The School District and the Philadelphia Federation of Teachers, locked in a legal battle and power struggle over the future direction of the District, returned to the bargaining table over the weekend for the first time since last summer.
Superintendent William Hite and School Reform Commissioner Bill Green said Monday that the talks showed that the two sides are further apart than ever.
Updated | 8:30 a.m.
Gov. Wolf has asked Marjorie Neff to take over as the chair of the School Reform Commission, ousting Bill Green from that role.
“The School District of Philadelphia is in dire financial straits, and our children are being put at a disadvantage as a result of misguided cuts and poor decisions,” the governor said in a statement. “The district was forced to make major cutbacks in transportation, security, and janitorial services just to open on time last year. We must make new investments in education and provide a fresh path forward for Philadelphia’s schools."
Updated | 4:30 p.m.
At the School Reform Commission's latest strategy, planning and priorities meeting Monday night, District officials again laid out a bleak budget picture -- predicting a shortfall next fiscal year of $80 million. The projection assumes that no labor savings and no new revenues are forthcoming.
At the two-hour meeting, officials asked about 40 members of the public who attended how they would make decisions about raising new revenue and cutting spending -- or adding services, should more than enough money to balance the budget miraculously materialize.
After finding more funding to send to schools, Gov. Tom Wolf's top education priority is tackling the problems of distressed districts, including Philadelphia, according to acting Secretary of Education Pedro Rivera.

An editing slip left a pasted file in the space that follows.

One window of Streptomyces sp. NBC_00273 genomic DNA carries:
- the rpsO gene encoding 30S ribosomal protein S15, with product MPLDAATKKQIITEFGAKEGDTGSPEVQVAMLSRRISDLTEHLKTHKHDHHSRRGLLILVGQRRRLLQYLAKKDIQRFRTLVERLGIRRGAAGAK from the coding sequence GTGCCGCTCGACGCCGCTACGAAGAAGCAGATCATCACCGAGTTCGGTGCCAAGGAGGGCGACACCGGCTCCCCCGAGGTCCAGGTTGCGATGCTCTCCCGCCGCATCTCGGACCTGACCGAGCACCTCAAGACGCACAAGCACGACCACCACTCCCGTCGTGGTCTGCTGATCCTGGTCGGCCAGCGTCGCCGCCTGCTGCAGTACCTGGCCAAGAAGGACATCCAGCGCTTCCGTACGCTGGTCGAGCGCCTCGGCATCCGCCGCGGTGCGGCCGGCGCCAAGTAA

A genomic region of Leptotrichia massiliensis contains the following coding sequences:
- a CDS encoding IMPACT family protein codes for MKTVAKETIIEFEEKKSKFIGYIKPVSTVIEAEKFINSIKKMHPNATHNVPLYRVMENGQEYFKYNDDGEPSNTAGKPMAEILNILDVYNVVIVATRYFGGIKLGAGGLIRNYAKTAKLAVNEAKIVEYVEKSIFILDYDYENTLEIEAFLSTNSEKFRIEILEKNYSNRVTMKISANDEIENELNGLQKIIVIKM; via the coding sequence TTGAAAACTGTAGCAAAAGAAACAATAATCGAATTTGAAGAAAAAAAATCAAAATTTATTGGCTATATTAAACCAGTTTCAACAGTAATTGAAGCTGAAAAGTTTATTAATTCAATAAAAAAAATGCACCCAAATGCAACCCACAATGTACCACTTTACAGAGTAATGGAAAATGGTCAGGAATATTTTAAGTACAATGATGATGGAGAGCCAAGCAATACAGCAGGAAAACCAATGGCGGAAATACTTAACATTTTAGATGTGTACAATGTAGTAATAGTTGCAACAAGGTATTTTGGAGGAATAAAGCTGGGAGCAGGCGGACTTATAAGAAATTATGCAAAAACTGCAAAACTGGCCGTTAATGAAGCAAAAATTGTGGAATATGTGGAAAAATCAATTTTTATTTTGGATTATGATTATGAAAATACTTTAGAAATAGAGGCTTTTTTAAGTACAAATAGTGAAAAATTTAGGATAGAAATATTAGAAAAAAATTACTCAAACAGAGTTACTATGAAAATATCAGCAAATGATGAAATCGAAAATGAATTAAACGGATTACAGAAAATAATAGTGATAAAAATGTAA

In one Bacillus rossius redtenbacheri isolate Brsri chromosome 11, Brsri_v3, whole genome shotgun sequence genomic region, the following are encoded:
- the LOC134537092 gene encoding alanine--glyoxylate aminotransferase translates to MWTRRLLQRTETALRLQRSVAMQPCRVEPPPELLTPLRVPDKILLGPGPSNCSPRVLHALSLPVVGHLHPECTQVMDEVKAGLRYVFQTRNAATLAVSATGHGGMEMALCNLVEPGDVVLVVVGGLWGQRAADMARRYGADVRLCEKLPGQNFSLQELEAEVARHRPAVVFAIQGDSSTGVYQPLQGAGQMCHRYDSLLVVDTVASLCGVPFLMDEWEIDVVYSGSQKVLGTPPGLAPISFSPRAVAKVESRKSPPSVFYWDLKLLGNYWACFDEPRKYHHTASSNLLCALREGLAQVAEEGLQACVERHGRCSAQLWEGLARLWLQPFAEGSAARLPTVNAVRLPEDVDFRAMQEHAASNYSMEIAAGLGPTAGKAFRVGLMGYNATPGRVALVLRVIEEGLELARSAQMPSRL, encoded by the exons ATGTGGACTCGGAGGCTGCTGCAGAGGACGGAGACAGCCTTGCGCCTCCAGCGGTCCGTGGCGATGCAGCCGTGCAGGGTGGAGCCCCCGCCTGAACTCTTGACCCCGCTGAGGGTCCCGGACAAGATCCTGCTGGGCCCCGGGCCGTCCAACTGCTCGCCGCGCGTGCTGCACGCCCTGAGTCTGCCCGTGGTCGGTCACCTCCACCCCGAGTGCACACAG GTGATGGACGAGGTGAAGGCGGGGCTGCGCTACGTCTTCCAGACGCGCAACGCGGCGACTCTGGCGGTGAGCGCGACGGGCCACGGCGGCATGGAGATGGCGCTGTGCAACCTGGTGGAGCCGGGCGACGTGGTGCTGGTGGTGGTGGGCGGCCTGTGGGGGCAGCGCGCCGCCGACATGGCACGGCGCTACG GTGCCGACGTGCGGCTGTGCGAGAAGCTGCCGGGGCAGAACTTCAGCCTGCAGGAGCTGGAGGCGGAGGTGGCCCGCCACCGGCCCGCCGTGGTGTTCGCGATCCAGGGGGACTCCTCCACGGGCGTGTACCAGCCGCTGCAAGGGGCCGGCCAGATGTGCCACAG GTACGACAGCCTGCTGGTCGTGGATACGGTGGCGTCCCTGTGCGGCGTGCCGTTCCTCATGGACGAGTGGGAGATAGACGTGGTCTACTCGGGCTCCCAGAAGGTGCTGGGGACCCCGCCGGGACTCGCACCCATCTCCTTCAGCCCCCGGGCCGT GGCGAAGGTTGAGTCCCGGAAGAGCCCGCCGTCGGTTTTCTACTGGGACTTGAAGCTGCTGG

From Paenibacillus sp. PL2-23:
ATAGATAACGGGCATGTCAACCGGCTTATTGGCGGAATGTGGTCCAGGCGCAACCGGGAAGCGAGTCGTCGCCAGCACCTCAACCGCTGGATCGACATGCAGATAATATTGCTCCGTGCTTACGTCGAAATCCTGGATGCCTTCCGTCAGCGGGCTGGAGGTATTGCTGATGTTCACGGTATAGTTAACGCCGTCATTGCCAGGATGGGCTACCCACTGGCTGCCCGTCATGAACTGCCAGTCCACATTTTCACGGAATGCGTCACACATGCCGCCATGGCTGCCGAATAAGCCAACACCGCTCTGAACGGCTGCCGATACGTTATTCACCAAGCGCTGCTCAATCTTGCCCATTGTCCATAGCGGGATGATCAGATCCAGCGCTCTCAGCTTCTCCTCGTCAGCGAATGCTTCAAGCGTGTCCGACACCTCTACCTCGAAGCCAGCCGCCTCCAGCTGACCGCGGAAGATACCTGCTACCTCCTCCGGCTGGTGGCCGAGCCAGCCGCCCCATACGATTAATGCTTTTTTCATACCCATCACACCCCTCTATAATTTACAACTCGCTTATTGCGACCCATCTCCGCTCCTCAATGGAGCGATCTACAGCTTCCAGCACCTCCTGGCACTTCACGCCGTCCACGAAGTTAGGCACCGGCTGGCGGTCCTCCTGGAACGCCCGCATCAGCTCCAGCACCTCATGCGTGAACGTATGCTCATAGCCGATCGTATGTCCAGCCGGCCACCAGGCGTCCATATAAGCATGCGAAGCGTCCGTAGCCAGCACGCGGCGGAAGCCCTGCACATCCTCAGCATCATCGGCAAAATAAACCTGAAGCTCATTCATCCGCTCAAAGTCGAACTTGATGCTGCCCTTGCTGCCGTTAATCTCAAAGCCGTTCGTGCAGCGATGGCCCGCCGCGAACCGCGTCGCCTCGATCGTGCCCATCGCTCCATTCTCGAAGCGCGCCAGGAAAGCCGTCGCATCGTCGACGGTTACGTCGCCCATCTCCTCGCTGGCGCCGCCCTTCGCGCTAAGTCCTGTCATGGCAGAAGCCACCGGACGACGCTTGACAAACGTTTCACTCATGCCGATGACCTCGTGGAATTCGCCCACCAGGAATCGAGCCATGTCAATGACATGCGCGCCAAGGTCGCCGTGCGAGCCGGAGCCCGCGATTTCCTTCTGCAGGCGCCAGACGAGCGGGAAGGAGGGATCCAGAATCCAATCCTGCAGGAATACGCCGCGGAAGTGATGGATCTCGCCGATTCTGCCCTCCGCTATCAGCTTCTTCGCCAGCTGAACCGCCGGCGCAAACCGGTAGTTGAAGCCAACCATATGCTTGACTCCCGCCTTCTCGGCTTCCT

As Wolf prepares his first budget, Rivera said that in his first weeks heading the Pennsylvania Department of Education he has also been helping the Wolf adminstration in "creating and facilitating a plan to support some of the state's neediest schools."
Gov.-elect Tom Wolf named Lancaster superindentent and Philadelphia native Pedro Rivera to be the state secretary of education on Monday.
In a statement, Wolf said that Rivera had improved student achievement and graduation rates in Lancaster, as well as stabilizing the district's finances. He also cited Rivera's implementation of a "community schools" model, in which students and their families can get medical, dental, vision and other services on site.
The School Reform Commission tonight voted unanimously to revoke the charter of the Walter D. Palmer Leadership and Learning Charter School, which is already closed.
In financial disarray after losing a court battle with the District over enrolling students above its alloted amount, the K-8 school abruptly shut down last month during winter break. Palmer's high school had closed in October.
The two closings left 1,250 students stranded without a school to attend.
Longtime Philadelphia teacher and administrator Pedro Rivera, who is now the Lancaster superintendent, is the co-chair of Gov.-elect Tom Wolf's transition committee for education.